Did you know that the cost of supporting an individual with autism or a mental health condition ranges from £33,000 to £98,000 per annum?
More than 30 local authorities and providers are using Brain in Hand to reduce the costs of support whilst dramatically improving outcomes. We’ve gathered 5 great examples.
To plan how Brain in Hand can save you money and change the lives of those in your region, get in touch.
Saving up to £26,500 on residential costs
The Devon Partnership NHS Trust reports that Brain in Hand is a key tool in helping individuals move from residential to independent living. This transition in care delivered savings of between £15,900 and £26,500 per individual – not bad for software that costs £20 per week.
Saving £10,000 in one-to-one staffing
With an “Outstanding” Ofsted rated Additional Learning Support team, Sussex Coast College have saved £10,000 a year using Brain in Hand and “Wouldn’t be without it”. Brain in Hand gives students reassurance and instant access to the Learning Support Team when they want it, replacing one-to-one class room staff.
Cutting individual travel budgets by £3,693
Many people with autism find public transport a huge challenge. Derek is a young man in his twenties who has autism and is frequently non-verbal. Derek had to rely on staff from Autism East Midands accompanying him to and from his day centre. With Brain in Hand, Derek is now able to use the local bus, saving more than 8 hours a week in support staff time.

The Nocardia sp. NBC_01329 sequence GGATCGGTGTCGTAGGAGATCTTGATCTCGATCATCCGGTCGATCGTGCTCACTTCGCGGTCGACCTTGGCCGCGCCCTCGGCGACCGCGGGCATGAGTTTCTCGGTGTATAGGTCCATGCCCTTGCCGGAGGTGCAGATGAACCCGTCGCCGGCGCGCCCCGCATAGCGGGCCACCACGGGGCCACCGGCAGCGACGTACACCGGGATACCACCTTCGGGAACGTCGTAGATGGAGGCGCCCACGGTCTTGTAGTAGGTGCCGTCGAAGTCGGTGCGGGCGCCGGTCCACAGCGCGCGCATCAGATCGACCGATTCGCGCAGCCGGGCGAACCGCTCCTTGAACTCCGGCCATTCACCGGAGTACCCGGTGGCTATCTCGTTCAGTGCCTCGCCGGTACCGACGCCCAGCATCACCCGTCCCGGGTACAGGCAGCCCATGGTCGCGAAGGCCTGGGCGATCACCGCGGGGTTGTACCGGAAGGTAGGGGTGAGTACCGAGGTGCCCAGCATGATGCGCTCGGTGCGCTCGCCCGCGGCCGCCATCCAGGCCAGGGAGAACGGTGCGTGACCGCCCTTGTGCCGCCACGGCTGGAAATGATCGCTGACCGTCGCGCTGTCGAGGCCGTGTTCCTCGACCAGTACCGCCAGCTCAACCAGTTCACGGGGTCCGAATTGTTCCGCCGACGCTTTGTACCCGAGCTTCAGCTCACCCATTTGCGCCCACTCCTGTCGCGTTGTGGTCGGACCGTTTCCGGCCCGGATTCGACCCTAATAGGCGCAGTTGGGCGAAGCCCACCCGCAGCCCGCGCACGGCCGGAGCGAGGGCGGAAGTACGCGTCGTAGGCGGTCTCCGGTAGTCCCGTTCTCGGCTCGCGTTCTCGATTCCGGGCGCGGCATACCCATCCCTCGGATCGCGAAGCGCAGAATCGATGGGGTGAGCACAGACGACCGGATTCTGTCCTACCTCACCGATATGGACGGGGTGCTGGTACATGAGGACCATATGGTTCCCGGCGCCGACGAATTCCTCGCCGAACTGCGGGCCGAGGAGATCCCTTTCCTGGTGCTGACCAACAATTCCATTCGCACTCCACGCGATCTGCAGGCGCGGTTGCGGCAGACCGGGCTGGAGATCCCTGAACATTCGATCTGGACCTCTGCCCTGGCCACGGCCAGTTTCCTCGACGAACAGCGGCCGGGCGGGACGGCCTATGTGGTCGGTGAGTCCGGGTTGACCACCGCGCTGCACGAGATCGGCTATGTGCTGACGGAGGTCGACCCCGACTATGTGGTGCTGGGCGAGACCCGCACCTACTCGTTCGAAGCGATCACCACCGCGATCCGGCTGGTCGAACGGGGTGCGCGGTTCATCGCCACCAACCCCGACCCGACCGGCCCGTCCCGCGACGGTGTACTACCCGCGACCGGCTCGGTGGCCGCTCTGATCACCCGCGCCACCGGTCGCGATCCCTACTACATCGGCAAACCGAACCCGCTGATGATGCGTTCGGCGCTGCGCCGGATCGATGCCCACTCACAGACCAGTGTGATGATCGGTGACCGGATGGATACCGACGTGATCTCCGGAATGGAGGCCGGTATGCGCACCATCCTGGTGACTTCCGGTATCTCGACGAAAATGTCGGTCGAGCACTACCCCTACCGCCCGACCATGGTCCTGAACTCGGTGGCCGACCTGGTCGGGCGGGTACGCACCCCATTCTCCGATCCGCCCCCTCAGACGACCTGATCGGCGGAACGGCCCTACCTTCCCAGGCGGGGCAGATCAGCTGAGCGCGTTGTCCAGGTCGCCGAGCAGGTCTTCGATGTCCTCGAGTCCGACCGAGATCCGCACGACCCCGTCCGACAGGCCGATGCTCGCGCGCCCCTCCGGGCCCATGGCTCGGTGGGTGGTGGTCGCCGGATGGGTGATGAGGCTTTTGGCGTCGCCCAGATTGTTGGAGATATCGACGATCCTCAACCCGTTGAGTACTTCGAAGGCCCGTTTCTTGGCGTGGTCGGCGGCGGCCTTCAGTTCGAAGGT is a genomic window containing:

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Easing demand on night support staff
Night shift teams can sometimes feel stretched. The “security net” that Brain in Hand offers is reducing demand on such teams. One women with asperger’s would meltdown when alone at night; but Brain in Hand has given her “more confidence to be able to tackle issues” and significantly decrease her reliance on night time support. As one to one night time support is more than £100, this represents a vital saving.
Reducing crisis support time
Autism Together saw a universal reduction in anxiety, less escalation and far fewer restraints when using Brain in Hand. Less staff time was needed to support users as difficult or challenging behaviour was reduced and a marked decrease in the “fall-out” from problems that cropped up unexpectedly was seen.